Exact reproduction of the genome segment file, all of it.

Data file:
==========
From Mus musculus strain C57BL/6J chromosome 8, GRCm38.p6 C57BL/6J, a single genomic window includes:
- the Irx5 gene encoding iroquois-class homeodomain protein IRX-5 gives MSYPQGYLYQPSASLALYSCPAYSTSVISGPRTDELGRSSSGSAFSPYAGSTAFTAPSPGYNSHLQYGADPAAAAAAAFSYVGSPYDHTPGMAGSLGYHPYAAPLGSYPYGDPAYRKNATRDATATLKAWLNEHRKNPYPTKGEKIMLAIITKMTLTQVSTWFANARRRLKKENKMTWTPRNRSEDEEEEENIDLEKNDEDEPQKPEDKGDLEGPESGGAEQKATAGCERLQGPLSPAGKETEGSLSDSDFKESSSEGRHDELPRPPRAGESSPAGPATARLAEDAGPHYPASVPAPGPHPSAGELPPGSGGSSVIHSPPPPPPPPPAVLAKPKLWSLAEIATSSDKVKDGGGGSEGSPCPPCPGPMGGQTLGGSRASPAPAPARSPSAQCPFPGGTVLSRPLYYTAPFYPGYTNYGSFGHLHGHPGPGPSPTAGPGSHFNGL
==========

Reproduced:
From Mus musculus strain C57BL/6J chromosome 8, GRCm38.p6 C57BL/6J, a single genomic window includes:
- the Irx5 gene encoding iroquois-class homeodomain protein IRX-5 gives MSYPQGYLYQPSASLALYSCPAYSTSVISGPRTDELGRSSSGSAFSPYAGSTAFTAPSPGYNSHLQYGADPAAAAAAAFSYVGSPYDHTPGMAGSLGYHPYAAPLGSYPYGDPAYRKNATRDATATLKAWLNEHRKNPYPTKGEKIMLAIITKMTLTQVSTWFANARRRLKKENKMTWTPRNRSEDEEEEENIDLEKNDEDEPQKPEDKGDLEGPESGGAEQKATAGCERLQGPLSPAGKETEGSLSDSDFKESSSEGRHDELPRPPRAGESSPAGPATARLAEDAGPHYPASVPAPGPHPSAGELPPGSGGSSVIHSPPPPPPPPPAVLAKPKLWSLAEIATSSDKVKDGGGGSEGSPCPPCPGPMGGQTLGGSRASPAPAPARSPSAQCPFPGGTVLSRPLYYTAPFYPGYTNYGSFGHLHGHPGPGPSPTAGPGSHFNGL